Some compounds found in many personal care products displace natural fat-like molecules in skin cells, which may explain how they cause an allergic skin rash.Study explains why some creams and cosmetics may cause a skin rash — Skin Care News — ScienceDaily
This is a great explanation to why some products cause skin sensitivities and rashes whereas other products might not. This realm of science is something that’s not be fully understood.
Our skin produces oils that act as a protective barrier against allergens. We’ve known that for quite some time. There are studies dating back to the 1950s looking at the protective effect of our natural sebum production and skin health.
What Science Daily is reporting on is something more novel. The idea is that some skin care products displace our natural lipids allowing the allergen to come into direct contact with the skin which then allows our immune system to recognize the allergen and produce an immune response, making it a contact allergen. The reason this is kinda cool is that the treatment gets a lot easier. In theory the application of a competing lipid to reestablish that barrier may be all that is needed to alleviate the sensitivity.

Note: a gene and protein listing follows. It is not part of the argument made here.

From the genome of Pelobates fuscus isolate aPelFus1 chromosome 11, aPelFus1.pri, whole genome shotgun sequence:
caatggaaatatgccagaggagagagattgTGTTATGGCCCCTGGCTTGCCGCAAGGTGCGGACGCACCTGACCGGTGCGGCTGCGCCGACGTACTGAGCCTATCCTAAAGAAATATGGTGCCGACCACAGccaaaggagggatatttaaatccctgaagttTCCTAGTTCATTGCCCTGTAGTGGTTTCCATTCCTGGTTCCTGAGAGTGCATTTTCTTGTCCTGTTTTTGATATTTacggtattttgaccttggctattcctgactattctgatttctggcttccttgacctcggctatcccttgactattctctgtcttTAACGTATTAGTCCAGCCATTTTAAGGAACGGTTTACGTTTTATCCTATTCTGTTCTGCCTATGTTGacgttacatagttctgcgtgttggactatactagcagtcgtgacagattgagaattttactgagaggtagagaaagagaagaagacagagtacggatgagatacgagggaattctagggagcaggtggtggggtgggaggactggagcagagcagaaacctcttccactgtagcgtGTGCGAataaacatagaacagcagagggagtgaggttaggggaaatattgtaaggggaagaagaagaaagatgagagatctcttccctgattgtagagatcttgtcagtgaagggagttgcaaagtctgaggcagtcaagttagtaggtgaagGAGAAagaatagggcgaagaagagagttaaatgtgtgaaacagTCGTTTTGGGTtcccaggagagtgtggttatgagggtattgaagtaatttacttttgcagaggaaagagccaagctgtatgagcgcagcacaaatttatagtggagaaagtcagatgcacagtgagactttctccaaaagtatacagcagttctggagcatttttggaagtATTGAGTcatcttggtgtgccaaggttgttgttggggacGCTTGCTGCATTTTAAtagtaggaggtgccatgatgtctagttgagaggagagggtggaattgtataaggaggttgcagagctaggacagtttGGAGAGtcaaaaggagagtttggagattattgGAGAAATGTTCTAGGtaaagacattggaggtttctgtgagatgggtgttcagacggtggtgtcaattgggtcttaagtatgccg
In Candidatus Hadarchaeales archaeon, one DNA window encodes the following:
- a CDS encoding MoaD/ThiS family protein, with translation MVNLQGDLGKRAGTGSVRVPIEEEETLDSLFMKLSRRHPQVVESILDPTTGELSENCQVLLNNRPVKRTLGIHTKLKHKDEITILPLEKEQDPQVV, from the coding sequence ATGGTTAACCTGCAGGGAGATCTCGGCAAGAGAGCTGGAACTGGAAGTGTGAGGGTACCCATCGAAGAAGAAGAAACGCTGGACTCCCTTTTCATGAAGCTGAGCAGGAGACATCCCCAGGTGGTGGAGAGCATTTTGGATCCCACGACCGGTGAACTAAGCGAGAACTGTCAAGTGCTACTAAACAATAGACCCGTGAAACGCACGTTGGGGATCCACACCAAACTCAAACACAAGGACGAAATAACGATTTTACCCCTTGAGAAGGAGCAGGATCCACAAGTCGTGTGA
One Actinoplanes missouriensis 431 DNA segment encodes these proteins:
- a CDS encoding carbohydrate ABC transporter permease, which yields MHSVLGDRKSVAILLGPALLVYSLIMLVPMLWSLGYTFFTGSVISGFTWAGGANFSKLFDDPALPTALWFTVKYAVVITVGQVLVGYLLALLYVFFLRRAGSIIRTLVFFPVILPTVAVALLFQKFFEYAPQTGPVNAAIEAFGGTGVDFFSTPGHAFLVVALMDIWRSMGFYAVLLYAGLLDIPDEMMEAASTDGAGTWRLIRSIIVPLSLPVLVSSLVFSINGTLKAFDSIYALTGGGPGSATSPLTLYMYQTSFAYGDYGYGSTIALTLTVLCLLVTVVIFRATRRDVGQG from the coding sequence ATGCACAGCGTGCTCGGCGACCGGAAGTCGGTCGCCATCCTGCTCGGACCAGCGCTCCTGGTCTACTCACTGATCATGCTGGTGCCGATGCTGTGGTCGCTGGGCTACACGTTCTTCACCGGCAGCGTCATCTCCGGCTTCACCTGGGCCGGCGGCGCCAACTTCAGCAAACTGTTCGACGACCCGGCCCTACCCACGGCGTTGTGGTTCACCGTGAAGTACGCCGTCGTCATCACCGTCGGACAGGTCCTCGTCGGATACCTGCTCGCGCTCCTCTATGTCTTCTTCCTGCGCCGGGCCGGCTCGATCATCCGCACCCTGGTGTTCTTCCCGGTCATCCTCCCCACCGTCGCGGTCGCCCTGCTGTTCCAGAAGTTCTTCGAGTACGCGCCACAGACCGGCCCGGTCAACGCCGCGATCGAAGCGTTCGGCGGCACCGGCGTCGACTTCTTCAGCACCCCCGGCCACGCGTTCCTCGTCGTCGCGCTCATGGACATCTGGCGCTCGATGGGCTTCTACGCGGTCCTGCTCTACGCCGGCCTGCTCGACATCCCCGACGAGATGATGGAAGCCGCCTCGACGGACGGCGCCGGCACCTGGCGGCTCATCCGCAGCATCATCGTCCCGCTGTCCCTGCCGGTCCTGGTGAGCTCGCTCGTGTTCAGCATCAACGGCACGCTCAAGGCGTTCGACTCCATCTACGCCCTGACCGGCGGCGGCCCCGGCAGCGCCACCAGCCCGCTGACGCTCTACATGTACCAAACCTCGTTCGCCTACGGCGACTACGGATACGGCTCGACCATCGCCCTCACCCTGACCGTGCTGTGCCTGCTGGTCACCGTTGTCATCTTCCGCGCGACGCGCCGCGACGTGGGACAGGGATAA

There is some science to back up this claim, especially when looking at patients with psoriasis, which flare ups can be triggered by contact allergens. One of the treatments is thicker moisturizers with some people going so far as using vaseline or other petroleum jelly.
The products tested that showed an allergen inducing properties were farnesol, benzyl benzoate, and benzyl cinnamate. Farnesol is found most commonly in fragrances, lipstick, and foundations. Benzyl benzoate is very common in skincare and cosmetics. Benzyl cinnamate is mostly found in fragrances. If you have a contact skin sensitivity with products it might be worth looking at that ingredients list to see if these three ingredients are on that ingredients list.
Limitations: this was not a clinical, double blind type study. It was conducted on tissue cultures which is one of the first steps before going to human trials.
YAY! Science in skin care!